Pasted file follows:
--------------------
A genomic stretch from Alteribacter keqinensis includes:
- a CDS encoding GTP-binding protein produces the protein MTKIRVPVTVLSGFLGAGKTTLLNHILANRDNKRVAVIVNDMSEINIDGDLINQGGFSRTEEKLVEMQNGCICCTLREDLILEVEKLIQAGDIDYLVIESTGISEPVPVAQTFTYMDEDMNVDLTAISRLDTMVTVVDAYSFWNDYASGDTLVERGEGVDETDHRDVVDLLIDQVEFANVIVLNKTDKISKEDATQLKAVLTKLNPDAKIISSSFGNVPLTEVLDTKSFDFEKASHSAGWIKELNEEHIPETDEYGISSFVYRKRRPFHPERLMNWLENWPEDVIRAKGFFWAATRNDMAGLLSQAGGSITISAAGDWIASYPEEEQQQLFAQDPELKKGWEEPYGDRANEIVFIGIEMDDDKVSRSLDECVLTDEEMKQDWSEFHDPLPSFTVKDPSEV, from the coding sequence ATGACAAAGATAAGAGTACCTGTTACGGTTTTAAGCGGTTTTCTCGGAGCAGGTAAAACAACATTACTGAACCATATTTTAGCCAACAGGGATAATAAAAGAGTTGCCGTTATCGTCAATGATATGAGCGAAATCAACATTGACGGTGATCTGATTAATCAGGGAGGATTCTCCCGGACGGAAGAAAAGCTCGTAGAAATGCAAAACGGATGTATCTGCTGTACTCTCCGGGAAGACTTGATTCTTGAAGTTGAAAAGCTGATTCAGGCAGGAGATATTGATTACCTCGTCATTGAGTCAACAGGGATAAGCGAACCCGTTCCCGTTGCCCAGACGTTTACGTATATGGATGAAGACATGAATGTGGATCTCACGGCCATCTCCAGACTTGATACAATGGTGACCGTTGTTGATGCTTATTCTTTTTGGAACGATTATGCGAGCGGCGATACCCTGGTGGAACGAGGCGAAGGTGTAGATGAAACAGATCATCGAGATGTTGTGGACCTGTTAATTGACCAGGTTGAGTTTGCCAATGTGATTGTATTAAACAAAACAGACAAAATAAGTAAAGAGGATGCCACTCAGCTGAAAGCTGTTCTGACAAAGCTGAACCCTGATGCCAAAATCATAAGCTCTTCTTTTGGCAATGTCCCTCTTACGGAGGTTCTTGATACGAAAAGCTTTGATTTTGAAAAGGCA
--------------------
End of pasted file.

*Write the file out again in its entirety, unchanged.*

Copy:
A genomic stretch from Alteribacter keqinensis includes:
- a CDS encoding GTP-binding protein produces the protein MTKIRVPVTVLSGFLGAGKTTLLNHILANRDNKRVAVIVNDMSEINIDGDLINQGGFSRTEEKLVEMQNGCICCTLREDLILEVEKLIQAGDIDYLVIESTGISEPVPVAQTFTYMDEDMNVDLTAISRLDTMVTVVDAYSFWNDYASGDTLVERGEGVDETDHRDVVDLLIDQVEFANVIVLNKTDKISKEDATQLKAVLTKLNPDAKIISSSFGNVPLTEVLDTKSFDFEKASHSAGWIKELNEEHIPETDEYGISSFVYRKRRPFHPERLMNWLENWPEDVIRAKGFFWAATRNDMAGLLSQAGGSITISAAGDWIASYPEEEQQQLFAQDPELKKGWEEPYGDRANEIVFIGIEMDDDKVSRSLDECVLTDEEMKQDWSEFHDPLPSFTVKDPSEV, from the coding sequence ATGACAAAGATAAGAGTACCTGTTACGGTTTTAAGCGGTTTTCTCGGAGCAGGTAAAACAACATTACTGAACCATATTTTAGCCAACAGGGATAATAAAAGAGTTGCCGTTATCGTCAATGATATGAGCGAAATCAACATTGACGGTGATCTGATTAATCAGGGAGGATTCTCCCGGACGGAAGAAAAGCTCGTAGAAATGCAAAACGGATGTATCTGCTGTACTCTCCGGGAAGACTTGATTCTTGAAGTTGAAAAGCTGATTCAGGCAGGAGATATTGATTACCTCGTCATTGAGTCAACAGGGATAAGCGAACCCGTTCCCGTTGCCCAGACGTTTACGTATATGGATGAAGACATGAATGTGGATCTCACGGCCATCTCCAGACTTGATACAATGGTGACCGTTGTTGATGCTTATTCTTTTTGGAACGATTATGCGAGCGGCGATACCCTGGTGGAACGAGGCGAAGGTGTAGATGAAACAGATCATCGAGATGTTGTGGACCTGTTAATTGACCAGGTTGAGTTTGCCAATGTGATTGTATTAAACAAAACAGACAAAATAAGTAAAGAGGATGCCACTCAGCTGAAAGCTGTTCTGACAAAGCTGAACCCTGATGCCAAAATCATAAGCTCTTCTTTTGGCAATGTCCCTCTTACGGAGGTTCTTGATACGAAAAGCTTTGATTTTGAAAAGGCA